We believe many people have “accidently” made butter while whipping cream. The phone rings, you get distracted and the cream over-whips and separates into fat and milk solids.  And who can forget making butter in school by shaking a carton of whipping cream until it breaks into fat and milk solids. The result is a fresh tasting sweet, unsalted butter.



  • 2 cups whipping cream, NOT ultra pasteurized
  • an 8 inch square double layer of cheesecloth


Place cream in a mixer bowl with paddle attachment. Wrap mixer with plastic film around bowl and top of mixer or cover with clean dish towel to catch the splashing cream.

Place mixer on medium setting and begin to mix until cream begins to set up, approximately 5 minutes.  As cream becomes firm, increase to a slightly higher speed and continue to mix until cream, now butter, separates from whey/water.  This can take several minutes and the plastic will contain most of the mess.

Once the butter solids have formed and congeal around he paddle, turn machine off and unwrap plastic or remove tea towel.  Clean up any mess that may have occurred during beating.

Remove butter solids to the center of the 8″ square of double cheesecloth.  Gather the ends of the cloth up and gently squeeze out the water over the bowl.  Place the cheesecloth with butter ball into a bowl of ice to encourage all the water to come out of the butter.  The milky water that remains in the bowl after removing the butter is “uncultured” buttermilk.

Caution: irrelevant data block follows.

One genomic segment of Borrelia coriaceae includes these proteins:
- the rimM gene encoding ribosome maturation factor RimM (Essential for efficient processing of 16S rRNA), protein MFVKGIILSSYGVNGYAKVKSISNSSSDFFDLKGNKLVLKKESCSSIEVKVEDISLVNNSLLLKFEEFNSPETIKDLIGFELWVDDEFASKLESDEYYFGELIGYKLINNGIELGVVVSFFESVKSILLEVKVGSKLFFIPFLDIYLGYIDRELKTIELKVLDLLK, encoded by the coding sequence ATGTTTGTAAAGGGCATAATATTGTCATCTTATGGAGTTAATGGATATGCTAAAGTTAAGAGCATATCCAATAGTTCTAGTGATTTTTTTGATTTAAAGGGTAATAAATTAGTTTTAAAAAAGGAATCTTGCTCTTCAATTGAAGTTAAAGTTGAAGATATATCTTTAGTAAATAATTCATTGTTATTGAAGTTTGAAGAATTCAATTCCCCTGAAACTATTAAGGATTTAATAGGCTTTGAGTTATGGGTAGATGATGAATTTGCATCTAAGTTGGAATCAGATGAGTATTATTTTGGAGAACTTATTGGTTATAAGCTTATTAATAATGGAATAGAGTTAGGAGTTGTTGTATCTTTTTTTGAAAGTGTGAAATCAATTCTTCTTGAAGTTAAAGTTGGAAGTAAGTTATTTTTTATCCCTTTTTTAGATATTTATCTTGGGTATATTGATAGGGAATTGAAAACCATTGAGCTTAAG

Uncultured buttermilk can be used for baking and some people might even drink it.  Store this in an empty container and return to butter. By now the ice will have set up the butter, seizing it so that the water inside purges out.  Gently squeeze butter ball again to assist with this and then remove the butter to your service container.

Store the completed butter in the refrigerator, but bring to room temperature before serving so it is soft an spreadable.

Remember that when making butter from cream most of the salt will remain in the water, or “buttermilk.” This then can be considered unsalted butter, sometimes referred to as “sweet” butter.

We sometimes place a thin layer of flavored salt on top of the butter before serving.

NOTE: We do not recommend the making of fresh butter from cream for regular use or for cooking. It is too expensive to make this way, but for a special flavored or herbed butter that goes with fresh made bread, it is remarkably worth the effort and price!


printable page